Rising vaccination rates point to a return to normal working hours and the return to the office.  While the productivity commission reported that evidence was mixed regarding the affects of working from home on productivity, having personally worked from home and spoken to business owners managing a hybrid home/office workforce, it is my assertion that office environments harness better productivity, are more collaborative and therefore produce better industry outcomes.  Interestingly, JP Morgan’s CEO is quoted in the productive report as saying:

“… it doesn’t work for people who want to hustle, doesn’t work for culture, doesn’t work for idea generation.”

I tend to echo his sentiment and if we are to avoid stagflation, productivity needs to grow across our economy.

In addition to the expected return to normal demand, many large office real estate landlords have taken the opportunity, while vacancies were elevated, to refurbish, revamp and re-contract leaving them in the ideal situation to capitalise on their assets when workers and firms transition back into their office spaces.  What does this have to do with an inflation trade? Broadly, two reasons.

  1. Commercial leases are in almost all cases, CPI linked, meaning if inflation does surprise to the upside, commercial real estate landlords will be able to adjust their rental receipts to accommodate; and
  2. If the RBA intend to let inflation run ahead of interest rates, there will be a period of extra margin between their cost of debt and their income meaning simply, higher income.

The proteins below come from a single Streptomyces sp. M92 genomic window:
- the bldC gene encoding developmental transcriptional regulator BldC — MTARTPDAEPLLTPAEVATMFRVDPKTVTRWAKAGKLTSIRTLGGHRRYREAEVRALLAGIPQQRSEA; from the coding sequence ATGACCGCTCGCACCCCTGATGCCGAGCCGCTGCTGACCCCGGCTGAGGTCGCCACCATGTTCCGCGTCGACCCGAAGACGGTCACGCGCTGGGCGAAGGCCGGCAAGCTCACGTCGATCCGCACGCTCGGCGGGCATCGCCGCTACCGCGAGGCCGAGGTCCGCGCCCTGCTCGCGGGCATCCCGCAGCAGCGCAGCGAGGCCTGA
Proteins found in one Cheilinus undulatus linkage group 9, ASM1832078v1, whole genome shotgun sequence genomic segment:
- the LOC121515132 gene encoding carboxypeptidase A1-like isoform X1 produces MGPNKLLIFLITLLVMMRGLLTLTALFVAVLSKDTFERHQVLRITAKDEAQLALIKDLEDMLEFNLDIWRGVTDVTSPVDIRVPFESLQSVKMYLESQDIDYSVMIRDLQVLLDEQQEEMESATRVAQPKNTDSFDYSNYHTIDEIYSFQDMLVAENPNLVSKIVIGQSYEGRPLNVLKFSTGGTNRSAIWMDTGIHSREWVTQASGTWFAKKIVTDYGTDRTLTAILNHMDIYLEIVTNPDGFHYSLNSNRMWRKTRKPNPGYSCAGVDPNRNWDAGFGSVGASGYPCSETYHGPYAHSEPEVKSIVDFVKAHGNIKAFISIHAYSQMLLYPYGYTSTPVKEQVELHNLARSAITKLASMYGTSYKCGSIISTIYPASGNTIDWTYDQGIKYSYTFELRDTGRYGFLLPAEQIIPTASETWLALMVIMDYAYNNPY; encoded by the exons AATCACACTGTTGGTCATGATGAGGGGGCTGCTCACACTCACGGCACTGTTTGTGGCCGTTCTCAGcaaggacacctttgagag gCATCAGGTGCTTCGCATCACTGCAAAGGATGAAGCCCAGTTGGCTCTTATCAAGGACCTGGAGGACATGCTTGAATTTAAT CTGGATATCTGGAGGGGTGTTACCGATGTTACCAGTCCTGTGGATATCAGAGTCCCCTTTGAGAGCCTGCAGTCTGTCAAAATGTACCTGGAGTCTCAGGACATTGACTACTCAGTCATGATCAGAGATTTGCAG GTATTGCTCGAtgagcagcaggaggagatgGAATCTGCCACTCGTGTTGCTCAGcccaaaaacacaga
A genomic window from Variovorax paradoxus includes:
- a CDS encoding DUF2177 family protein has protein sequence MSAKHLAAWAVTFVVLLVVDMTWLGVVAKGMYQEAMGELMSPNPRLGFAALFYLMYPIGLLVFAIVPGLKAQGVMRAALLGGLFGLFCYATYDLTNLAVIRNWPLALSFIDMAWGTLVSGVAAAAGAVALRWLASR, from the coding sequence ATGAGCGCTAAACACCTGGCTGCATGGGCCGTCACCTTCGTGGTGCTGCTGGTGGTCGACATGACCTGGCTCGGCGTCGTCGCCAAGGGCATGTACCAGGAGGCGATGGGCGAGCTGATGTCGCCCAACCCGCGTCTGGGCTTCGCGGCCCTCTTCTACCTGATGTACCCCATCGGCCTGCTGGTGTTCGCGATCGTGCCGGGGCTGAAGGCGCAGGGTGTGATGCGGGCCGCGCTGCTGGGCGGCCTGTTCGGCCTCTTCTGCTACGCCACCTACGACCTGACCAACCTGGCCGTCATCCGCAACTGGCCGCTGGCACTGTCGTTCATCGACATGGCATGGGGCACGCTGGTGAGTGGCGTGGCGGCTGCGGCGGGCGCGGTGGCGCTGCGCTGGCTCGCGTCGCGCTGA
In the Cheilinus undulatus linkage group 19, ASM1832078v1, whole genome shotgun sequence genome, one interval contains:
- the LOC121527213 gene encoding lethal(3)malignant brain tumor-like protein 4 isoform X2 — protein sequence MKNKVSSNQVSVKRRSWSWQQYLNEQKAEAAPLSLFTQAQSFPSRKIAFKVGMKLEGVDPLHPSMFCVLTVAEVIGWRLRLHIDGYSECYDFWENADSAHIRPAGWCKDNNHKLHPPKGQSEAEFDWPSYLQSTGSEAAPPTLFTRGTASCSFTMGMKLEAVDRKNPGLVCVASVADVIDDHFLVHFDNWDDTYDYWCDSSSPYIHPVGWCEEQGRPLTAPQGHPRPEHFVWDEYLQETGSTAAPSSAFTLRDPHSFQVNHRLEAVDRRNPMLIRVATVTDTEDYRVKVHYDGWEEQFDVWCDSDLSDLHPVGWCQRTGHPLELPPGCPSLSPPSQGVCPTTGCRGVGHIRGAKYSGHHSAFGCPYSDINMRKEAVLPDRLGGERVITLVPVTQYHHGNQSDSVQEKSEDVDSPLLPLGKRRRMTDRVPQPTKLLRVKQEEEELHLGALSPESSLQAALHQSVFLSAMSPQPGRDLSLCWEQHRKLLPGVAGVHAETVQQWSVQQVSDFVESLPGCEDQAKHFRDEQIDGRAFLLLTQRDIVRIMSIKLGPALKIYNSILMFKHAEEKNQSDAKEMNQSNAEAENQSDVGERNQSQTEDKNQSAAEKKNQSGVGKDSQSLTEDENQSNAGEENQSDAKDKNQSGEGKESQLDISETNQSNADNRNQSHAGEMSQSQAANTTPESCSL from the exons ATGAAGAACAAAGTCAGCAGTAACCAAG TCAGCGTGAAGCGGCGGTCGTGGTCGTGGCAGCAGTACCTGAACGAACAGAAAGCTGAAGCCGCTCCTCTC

Notwithstanding, rising interest rates do put pressure on capitalisation rates and subsequently the values of the assets short-term, but referring to my previous comments regarding the fate of the long-term investor, over a 5–10-year time horizon getting circa 6% yield along the way if commercial office REITS don’t account for at least 7% of your overall domestic allocation, you will put immense pressure on yourself to keep pace with a market return.

The takeaway

  • The short-term easy money in coal is made but long-term, free cash flow generation will mean dividends and capital returns to investors.  Particularly when there is little appetite for new projects while red tape is overly obstructive and ESG constrains access to capital.
  • Don’t be underweight tech, even a little bit, and remember I said that when you are using your iPhone to Google the login for Netflix and getting the ‘Reset Password’ link sent to you Microsoft 365 email account.  Collectively, I’ve just described about $50 per month share of wallet per consumer that those four businesses share.
  • Commercial property is a good long-term inflation hedge.  Retail may still have its challenges but the demand for industrial has remained robust, and I suspect the demand for offices will return to pre-pandemic levels fast than we think.